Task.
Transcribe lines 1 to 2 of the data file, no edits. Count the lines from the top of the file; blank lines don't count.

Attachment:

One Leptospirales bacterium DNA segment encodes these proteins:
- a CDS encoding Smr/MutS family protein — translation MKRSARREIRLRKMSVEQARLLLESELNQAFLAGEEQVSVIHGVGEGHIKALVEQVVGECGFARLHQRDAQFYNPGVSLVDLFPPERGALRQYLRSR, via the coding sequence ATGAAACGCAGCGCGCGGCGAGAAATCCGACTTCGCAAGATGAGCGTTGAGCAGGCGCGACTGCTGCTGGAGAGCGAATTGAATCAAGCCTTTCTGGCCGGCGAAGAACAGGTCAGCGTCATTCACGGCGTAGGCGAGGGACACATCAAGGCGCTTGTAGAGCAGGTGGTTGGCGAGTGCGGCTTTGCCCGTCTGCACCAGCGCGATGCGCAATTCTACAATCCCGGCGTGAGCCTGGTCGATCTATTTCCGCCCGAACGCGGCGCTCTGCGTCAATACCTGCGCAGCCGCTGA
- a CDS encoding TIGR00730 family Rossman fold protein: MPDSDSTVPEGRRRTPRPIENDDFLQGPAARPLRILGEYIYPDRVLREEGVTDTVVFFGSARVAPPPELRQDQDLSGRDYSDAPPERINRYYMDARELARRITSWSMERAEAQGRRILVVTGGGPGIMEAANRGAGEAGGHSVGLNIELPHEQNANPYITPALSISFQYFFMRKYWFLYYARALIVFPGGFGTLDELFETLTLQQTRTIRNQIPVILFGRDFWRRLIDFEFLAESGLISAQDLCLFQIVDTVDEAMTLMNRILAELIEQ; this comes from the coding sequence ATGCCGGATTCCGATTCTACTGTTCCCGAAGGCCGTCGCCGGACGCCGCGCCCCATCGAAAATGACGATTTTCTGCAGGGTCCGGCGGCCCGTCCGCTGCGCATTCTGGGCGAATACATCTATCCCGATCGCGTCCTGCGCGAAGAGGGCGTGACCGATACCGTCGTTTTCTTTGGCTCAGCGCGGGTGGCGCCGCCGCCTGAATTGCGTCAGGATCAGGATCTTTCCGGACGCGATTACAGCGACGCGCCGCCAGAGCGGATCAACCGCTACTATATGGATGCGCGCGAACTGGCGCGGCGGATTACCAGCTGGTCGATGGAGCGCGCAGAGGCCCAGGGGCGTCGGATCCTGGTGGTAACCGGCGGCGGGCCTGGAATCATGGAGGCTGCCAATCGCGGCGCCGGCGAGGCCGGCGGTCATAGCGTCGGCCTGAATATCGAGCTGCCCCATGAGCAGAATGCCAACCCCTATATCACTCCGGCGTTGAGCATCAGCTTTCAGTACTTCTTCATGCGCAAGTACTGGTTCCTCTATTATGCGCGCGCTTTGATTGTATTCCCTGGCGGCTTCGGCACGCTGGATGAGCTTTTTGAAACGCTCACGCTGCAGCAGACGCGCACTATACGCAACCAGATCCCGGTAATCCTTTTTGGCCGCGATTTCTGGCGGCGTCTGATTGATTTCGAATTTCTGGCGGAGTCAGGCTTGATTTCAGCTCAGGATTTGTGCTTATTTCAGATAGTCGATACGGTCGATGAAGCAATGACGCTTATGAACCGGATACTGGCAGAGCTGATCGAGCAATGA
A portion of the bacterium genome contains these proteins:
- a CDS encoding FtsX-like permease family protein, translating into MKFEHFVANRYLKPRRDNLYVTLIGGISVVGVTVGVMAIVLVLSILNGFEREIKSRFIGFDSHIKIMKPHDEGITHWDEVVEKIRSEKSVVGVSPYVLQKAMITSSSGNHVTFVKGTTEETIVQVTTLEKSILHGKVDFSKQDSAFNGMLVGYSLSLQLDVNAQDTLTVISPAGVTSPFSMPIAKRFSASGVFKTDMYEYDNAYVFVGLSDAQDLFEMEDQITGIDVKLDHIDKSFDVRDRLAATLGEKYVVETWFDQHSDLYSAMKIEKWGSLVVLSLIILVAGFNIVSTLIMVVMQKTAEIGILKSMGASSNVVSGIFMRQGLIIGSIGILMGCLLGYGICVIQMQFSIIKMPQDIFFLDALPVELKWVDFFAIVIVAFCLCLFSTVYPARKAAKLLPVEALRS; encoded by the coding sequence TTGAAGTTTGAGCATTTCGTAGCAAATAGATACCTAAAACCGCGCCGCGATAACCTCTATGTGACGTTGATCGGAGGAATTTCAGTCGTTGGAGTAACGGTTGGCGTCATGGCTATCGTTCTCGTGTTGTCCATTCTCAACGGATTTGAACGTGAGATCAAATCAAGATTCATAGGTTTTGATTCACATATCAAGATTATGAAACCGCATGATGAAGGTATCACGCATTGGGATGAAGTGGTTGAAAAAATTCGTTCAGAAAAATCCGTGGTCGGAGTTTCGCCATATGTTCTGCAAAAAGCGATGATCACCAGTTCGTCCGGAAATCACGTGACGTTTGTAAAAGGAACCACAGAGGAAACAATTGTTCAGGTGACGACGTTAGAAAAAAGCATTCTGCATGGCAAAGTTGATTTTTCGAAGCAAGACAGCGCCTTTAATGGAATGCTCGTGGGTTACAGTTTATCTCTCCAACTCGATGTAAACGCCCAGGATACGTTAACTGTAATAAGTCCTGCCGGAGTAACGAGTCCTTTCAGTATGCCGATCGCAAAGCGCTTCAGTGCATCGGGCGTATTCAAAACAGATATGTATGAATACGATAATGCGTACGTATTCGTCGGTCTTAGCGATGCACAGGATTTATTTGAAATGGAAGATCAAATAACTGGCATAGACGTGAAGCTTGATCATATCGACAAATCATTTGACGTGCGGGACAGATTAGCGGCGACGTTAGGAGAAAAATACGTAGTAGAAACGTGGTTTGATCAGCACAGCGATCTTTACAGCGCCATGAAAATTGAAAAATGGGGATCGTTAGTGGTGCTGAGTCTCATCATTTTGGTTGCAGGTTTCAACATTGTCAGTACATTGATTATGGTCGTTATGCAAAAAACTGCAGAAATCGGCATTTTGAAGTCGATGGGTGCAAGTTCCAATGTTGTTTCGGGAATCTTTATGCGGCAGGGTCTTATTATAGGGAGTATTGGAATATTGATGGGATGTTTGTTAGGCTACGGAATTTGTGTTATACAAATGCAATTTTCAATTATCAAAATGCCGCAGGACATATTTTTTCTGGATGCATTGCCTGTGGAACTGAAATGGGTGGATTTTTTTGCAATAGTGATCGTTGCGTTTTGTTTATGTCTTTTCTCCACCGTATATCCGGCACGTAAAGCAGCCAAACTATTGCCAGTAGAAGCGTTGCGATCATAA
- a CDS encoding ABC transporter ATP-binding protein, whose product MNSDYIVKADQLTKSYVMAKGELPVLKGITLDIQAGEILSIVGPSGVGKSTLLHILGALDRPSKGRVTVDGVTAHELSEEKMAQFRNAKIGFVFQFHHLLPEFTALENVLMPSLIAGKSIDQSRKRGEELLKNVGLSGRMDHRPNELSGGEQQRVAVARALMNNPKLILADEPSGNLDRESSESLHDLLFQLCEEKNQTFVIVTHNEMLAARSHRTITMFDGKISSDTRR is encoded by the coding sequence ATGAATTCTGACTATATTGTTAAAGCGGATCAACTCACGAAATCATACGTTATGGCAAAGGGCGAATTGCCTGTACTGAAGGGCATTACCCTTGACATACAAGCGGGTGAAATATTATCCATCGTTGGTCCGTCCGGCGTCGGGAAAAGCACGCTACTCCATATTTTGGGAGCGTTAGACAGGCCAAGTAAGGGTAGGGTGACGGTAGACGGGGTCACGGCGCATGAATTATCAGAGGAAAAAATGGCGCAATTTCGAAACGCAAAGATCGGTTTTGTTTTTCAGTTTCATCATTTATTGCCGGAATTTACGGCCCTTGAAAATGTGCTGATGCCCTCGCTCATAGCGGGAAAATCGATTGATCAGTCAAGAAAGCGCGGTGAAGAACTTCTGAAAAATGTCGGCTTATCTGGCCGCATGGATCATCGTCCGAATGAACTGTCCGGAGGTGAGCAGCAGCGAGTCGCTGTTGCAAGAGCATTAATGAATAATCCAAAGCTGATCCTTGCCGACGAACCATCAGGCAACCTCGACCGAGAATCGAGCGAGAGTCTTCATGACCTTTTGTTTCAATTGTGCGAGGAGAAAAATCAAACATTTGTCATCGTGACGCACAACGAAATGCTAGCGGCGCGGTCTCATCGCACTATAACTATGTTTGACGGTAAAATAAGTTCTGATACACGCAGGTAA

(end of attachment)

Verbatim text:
One Leptospirales bacterium DNA segment encodes these proteins:
- a CDS encoding Smr/MutS family protein — translation MKRSARREIRLRKMSVEQARLLLESELNQAFLAGEEQVSVIHGVGEGHIKALVEQVVGECGFARLHQRDAQFYNPGVSLVDLFPPERGALRQYLRSR, via the coding sequence ATGAAACGCAGCGCGCGGCGAGAAATCCGACTTCGCAAGATGAGCGTTGAGCAGGCGCGACTGCTGCTGGAGAGCGAATTGAATCAAGCCTTTCTGGCCGGCGAAGAACAGGTCAGCGTCATTCACGGCGTAGGCGAGGGACACATCAAGGCGCTTGTAGAGCAGGTGGTTGGCGAGTGCGGCTTTGCCCGTCTGCACCAGCGCGATGCGCAATTCTACAATCCCGGCGTGAGCCTGGTCGATCTATTTCCGCCCGAACGCGGCGCTCTGCGTCAATACCTGCGCAGCCGCTGA